No Second Try For Employer In Drug Case

Michael La Porta is a corrections lieutenant for the California Department of Corrections and Rehabilitation. When La Porta tested positive for methamphetamine on a drug test, he appealed the termination decision. At a hearings board, the Department told the administrative law judge it needed a continuance because its one witness, a doctor who would have testified about the test results, was unavailable.

The judge telephoned the witness, who said he had only been asked to attend the hearing at 10:00 o’clock the night before and had been unable to obtain coverage for his patients that day. Finding good cause for a continuance lacking, the judge denied the Department’s request to postpone the hearing. As a result, the Department was able to call only La Porta as a witness during its case-in-chief. He denied using methamphetamine, and the judge ruled that the termination should be overturned.

After La Porta’s return to work, the Department fired him again, this time on the ground that he had lied in his testimony at the hearing. A second hearing was held. The director of the laboratory where La Porta’s sample was tested testified about the chain of custody, testing procedure, and test results. A doctor testified that La Porta’s results were positive for methamphetamine.

In spite of this showing, the administrative law judge found in La Porta’s favor again, holding that the Department was not entitled to a second attempt to discipline La Porta because its proof of misconduct depended in part on a renewed attempt to establish the facts it tried and failed to establish in support of the first attempt. The only difference was that, in the first attempt, the Department tried to show simply that La Porta used drugs, while in the second it undertook to show that La Porta took drugs and then falsely denied that he had done so.

The California Court of Appeals upheld the dismissal of the charges against La Porta. The Court’s decision turned on the legal principle of “collateral estoppel,” which prohibits a party from relitigating an issue resolved against it in an earlier legal proceeding. The Court commented: “We will assume for the sake of argument that the Department’s charge of dishonesty brought in the second proceeding was a different cause of action from the charge of drug use brought in the first, and that claim preclusion (res judicata) therefore does not apply. The remaining question is whether issue preclusion (collateral estoppel) applies.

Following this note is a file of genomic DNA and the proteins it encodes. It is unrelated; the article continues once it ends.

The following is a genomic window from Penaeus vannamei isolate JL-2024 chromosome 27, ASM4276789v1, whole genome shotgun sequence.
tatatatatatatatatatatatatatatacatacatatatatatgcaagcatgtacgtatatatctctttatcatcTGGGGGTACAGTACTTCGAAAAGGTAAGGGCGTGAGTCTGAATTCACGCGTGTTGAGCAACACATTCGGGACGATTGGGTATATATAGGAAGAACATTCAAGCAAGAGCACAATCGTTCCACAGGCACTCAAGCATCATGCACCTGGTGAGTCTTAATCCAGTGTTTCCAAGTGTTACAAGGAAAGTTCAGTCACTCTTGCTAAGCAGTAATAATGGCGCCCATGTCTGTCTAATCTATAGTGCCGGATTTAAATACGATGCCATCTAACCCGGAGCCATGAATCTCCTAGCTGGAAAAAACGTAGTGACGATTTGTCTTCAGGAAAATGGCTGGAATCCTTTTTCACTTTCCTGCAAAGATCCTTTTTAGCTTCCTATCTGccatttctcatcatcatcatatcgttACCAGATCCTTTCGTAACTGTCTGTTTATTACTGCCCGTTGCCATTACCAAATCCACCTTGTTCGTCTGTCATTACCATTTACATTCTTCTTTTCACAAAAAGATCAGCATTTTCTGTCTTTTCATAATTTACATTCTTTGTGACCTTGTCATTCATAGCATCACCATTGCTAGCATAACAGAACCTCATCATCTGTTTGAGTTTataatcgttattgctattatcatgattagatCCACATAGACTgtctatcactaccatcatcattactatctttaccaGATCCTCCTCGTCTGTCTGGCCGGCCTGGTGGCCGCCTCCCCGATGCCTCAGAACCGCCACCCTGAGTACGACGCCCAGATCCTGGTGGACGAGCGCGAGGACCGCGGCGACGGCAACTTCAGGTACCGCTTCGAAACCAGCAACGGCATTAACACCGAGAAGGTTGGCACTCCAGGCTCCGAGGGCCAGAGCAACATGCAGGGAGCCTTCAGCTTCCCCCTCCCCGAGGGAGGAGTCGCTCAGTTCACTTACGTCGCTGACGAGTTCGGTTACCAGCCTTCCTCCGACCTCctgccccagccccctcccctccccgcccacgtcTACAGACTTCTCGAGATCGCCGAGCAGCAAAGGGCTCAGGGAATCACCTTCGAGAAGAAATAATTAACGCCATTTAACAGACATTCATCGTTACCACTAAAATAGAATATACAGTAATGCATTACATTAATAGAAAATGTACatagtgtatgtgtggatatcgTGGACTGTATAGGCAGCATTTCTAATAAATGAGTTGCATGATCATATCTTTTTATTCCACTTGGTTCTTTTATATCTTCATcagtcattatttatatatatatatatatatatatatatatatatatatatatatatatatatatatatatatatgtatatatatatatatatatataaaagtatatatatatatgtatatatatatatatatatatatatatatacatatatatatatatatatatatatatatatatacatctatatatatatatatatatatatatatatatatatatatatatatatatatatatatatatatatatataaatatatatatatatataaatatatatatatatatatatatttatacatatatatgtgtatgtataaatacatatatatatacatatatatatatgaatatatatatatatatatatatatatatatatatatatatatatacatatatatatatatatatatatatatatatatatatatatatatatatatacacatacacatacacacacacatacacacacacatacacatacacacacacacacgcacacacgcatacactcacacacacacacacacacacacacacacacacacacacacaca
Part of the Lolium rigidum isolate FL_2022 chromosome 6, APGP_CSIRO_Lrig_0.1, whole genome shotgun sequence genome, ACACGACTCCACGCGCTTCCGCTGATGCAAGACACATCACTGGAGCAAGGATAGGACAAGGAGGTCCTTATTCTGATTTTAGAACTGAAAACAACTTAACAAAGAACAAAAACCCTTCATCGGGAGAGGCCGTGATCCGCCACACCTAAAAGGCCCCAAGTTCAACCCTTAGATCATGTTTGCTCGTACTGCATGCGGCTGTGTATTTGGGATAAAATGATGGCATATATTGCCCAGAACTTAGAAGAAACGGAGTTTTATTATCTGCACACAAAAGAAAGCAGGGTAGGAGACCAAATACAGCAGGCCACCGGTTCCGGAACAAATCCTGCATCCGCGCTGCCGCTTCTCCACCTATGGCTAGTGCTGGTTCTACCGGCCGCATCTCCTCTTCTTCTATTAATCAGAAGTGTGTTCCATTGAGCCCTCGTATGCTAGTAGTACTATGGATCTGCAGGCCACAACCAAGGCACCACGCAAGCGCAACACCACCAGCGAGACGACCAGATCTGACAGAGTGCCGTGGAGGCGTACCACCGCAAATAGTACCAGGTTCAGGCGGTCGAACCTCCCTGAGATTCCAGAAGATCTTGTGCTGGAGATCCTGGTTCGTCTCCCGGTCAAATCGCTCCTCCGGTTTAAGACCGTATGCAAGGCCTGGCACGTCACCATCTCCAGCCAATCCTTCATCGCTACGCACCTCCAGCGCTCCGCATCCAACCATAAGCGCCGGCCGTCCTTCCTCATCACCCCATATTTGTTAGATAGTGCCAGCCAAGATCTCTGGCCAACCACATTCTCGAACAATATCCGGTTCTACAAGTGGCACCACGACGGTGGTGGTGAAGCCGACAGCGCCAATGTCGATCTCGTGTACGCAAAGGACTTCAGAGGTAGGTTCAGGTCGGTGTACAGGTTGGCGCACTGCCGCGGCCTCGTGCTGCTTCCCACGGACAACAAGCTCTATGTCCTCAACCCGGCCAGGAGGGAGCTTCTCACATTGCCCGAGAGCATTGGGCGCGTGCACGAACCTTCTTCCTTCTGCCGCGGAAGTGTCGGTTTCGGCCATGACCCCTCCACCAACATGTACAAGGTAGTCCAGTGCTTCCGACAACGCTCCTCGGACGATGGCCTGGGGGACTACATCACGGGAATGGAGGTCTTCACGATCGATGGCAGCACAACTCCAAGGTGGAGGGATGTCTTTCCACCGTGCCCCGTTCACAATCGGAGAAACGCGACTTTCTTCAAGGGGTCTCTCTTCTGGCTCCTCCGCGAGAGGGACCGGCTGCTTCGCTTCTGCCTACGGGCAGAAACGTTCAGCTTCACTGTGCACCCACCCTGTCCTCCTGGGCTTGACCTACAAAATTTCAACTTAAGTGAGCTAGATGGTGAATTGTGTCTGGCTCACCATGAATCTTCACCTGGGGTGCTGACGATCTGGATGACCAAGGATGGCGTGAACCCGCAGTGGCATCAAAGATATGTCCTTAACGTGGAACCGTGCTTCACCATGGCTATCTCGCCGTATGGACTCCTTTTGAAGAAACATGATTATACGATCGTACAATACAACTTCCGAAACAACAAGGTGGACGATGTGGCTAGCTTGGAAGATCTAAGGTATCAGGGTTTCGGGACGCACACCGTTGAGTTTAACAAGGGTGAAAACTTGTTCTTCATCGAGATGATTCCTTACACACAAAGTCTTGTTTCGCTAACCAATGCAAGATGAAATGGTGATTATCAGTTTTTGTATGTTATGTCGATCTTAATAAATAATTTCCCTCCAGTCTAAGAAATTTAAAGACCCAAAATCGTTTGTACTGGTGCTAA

“At the second hearing, the Department could not prove the dishonesty charge without again litigating the factual issue of the alleged drug use. This was the same allegation the Department had litigated unsuccessfully in the first proceeding when it failed to produce its expert witness and presented only La Porta’s own testimony denying the allegation.

“The issue La Porta sought to preclude in the second proceeding is whether he used illegal drugs during his employment, which needed to be established before it could be determined whether he was dishonest in denying drug use. This identical issue was decided in the first proceeding, after the Department failed to produce its witness and submitted the case to the administrative law judge on La Porta’s denial alone.

“The issue was actually litigated: A witness testified about it and the judge was required to make a finding on whether the evidence established the accusation. The decision of the issue was necessary, as the matter the Department brought before the tribunal could not be adjudicated without it. The decision was on the merits. The judge made a finding, based on the evidence, that the charge was not established. Collateral estoppel therefore barred relitigation of the drug-use issue without which the Department could not establish La Porta’s dishonesty.”

California Department of Corrections and Rehabilitation v. California State Personnel Board, 2014 WL 4723329 (Cal. App. 2014).